- A judge sentenced Paris Hilton to 45 days in jail Friday for violating her probation, putting the brakes on the hotel heiress' famous high life.
Hilton, who parlayed her name and relentless partying into worldwide notoriety, must go to jail on June 5 and she will not be allowed any work release, furloughs, use of an alternative jail or any electronic monitoring in lieu of jail, Superior Court Judge Michael T. Sauer ruled after a hearing.
The judge ruled that she was in violation of the terms of her probation in an alcohol-related reckless driving case.
"I'm very sorry and from now on I'm going to pay complete attention to everything. I'm sorry and I did not do it on purpose at all," she told the judge before announced the sentence.
How about this gem of a career:
- As cartography projects go, Christian Nold's approach to charting the peaks and valleys of urban landscapes is decidedly unconventional.
First, he outfits volunteers with global positioning system devices and the sensors used in lie detector tests. Then, he sends his subjects out to wander their neighborhoods. When they return, Nold asks them to recount what they saw and felt when the polygraph recorded a quickened heartbeat or an elevated blood pressure.
"Tried to stomp on some pigeons," one tester recalled after a stroll through the chic bohemian Mission District of San Francisco, California.
"House right here, it reminded me of flowers at a funeral," another said of what he saw a few blocks south.
"Security guard at a business giving lollipops to kids. I think I wanted one," still another volunteer observed.
Nold, a London-based artist, calls his work "emotional mapping." Having mapped settings as varied as industrial areas of Bangladesh and the red light district of Brussels, Belgium, he recently arrived in San Francisco for his first U.S. project.
He's the first to acknowledge that the intimate portraits that result from his endeavors won't help a confused tourist get from Fisherman's Wharf to Golden Gate Park. Instead, by taking polygraph technology out of the criminal realm, his goal is to offer a commentary on the subjective nature of reality.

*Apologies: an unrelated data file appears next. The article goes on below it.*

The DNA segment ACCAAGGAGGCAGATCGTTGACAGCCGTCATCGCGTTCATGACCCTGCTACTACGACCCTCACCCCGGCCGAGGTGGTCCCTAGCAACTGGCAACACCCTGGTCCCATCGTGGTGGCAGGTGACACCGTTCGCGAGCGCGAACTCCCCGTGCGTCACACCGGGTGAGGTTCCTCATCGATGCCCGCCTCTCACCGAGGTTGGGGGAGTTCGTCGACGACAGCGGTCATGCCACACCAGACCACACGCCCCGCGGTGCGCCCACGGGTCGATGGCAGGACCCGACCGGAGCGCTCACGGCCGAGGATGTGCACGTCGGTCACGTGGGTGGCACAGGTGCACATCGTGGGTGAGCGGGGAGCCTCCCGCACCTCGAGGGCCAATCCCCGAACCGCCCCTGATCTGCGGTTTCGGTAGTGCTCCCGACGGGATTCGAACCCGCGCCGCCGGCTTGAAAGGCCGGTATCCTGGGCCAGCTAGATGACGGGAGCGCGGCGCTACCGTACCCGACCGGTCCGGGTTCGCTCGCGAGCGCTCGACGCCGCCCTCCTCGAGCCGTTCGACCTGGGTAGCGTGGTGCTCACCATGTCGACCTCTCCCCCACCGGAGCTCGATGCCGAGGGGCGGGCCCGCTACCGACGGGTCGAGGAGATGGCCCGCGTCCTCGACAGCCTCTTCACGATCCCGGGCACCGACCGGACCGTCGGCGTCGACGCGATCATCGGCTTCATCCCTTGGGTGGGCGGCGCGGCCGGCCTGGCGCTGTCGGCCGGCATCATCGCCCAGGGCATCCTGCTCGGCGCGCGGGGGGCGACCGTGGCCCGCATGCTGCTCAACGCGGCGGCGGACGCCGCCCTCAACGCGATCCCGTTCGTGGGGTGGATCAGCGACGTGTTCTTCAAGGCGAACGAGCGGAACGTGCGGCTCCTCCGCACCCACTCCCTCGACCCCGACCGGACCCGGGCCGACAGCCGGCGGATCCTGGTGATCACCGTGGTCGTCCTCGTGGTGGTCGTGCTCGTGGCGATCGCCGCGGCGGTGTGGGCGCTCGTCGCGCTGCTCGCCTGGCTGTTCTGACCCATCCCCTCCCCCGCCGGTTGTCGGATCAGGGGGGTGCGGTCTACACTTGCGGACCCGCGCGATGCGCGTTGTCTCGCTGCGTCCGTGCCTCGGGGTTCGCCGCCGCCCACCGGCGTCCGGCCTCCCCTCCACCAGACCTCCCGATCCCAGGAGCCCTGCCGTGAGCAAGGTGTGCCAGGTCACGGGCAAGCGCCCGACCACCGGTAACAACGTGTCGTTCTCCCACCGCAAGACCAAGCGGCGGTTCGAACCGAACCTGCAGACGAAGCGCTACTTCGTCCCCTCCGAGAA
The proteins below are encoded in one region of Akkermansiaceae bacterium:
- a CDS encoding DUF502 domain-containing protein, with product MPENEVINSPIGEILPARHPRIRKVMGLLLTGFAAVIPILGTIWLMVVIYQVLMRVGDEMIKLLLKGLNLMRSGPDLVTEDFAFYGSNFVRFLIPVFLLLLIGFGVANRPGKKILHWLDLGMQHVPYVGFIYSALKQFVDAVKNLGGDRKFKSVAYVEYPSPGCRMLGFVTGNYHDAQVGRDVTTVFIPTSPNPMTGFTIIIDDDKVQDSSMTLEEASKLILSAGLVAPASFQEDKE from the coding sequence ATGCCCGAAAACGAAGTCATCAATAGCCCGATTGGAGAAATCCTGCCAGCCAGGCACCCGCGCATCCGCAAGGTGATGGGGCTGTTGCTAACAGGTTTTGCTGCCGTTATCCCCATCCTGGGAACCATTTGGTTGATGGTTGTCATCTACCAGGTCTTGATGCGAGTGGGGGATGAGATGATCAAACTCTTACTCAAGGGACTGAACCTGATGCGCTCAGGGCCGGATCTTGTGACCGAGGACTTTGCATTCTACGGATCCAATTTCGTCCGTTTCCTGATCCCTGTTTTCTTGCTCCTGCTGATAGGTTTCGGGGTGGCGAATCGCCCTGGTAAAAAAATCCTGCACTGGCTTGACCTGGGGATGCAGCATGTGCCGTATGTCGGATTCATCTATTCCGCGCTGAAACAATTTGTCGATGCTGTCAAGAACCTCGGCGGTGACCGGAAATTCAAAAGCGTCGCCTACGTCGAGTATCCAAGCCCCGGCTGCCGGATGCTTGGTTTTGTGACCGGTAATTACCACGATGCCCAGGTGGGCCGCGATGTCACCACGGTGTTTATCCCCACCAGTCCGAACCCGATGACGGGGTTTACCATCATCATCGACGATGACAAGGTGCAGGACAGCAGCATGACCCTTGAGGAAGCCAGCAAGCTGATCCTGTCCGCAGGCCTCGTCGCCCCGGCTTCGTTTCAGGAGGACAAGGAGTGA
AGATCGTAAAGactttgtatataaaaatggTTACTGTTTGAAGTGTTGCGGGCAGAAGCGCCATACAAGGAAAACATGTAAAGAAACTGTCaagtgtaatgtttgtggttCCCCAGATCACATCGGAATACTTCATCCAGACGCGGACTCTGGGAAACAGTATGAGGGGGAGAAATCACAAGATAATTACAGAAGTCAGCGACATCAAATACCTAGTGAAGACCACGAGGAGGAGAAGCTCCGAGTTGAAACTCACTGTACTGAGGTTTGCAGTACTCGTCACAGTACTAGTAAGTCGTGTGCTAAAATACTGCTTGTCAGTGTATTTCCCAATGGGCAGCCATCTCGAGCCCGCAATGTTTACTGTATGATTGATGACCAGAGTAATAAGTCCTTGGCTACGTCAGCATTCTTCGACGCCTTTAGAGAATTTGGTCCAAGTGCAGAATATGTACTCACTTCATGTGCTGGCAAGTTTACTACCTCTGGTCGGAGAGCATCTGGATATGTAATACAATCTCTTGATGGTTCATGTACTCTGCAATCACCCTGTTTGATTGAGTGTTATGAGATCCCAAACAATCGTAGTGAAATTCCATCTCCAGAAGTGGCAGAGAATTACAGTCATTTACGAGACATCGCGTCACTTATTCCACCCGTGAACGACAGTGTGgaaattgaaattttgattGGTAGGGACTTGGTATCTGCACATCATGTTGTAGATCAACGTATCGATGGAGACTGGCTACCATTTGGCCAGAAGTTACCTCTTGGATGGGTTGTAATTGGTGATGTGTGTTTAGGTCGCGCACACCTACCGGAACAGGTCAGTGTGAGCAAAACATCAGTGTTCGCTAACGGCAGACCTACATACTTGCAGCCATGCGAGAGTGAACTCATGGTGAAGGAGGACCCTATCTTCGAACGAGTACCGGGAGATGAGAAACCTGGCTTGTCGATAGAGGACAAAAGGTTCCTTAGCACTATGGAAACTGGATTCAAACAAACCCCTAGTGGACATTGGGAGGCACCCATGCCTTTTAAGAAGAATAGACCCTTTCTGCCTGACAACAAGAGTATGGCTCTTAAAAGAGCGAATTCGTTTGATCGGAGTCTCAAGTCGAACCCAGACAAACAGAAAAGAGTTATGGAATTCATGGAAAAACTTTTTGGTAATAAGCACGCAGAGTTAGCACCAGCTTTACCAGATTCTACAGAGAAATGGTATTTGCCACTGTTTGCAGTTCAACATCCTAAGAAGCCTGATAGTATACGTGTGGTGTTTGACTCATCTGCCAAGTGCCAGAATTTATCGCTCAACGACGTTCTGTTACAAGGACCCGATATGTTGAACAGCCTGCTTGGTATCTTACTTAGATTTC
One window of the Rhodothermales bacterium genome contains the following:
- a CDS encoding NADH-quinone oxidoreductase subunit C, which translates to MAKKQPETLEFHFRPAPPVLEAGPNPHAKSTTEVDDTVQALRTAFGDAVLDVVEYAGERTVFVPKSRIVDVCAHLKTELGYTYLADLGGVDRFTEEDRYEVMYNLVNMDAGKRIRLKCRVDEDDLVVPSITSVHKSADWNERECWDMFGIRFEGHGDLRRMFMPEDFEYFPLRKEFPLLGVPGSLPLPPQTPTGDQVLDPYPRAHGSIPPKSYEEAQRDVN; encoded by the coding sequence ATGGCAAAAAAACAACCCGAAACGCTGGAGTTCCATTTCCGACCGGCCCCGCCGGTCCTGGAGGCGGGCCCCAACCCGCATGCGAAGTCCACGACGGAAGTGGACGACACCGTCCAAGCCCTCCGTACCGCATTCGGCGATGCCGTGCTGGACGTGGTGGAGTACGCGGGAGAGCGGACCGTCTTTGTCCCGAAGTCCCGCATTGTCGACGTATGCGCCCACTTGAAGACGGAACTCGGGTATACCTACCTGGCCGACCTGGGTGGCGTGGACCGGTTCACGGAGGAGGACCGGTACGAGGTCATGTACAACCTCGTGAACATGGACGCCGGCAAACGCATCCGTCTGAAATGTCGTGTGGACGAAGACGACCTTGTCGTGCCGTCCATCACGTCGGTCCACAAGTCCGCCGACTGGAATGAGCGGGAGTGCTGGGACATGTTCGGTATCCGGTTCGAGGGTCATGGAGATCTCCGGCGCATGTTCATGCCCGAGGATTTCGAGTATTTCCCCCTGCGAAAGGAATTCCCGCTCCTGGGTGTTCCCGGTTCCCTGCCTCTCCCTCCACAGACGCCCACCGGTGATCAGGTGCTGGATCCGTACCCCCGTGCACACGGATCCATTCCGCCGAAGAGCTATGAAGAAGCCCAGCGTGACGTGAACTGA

And let's cap it off with this one, thought some of you might disagree with its inclusion in "Junk News" this week:
- Queen Elizabeth II strolled Friday through a replica of a fortress built four centuries ago at what would become America's first permanent English settlement, then saw remains of the actual structure.
The queen, flanked by Vice President Dick Cheney and Virginia Gov. Timothy M. Kaine, strolled through Jamestown's tourist village of thatch-roofed buildings to commemorate the settlement's 400th anniversary.
The queen was greeted by retired Supreme Court Justice Sandra Day O'Connor, who said American law derived from Great Britain "is the great and lasting achievement we celebrate today."
Large crowds waited amid tight security to see the queen, lining her path through Jamestown Settlement.
The queen toured a replica of an armory, and she smiled as she touched a gloved hand to a 17th century breastplate.
She walked to the James River, where replicas of the three ships that the settlers arrived in were docked. A cannon was fired from one of the ships in tribute to her.
But every now and then, a "true" royal sets foot on our shores and we go all goo-goo for him or her. Just seems a bit odd to me. We fought a war to free ourselves from these peeps and now we love 'em to death? Weird.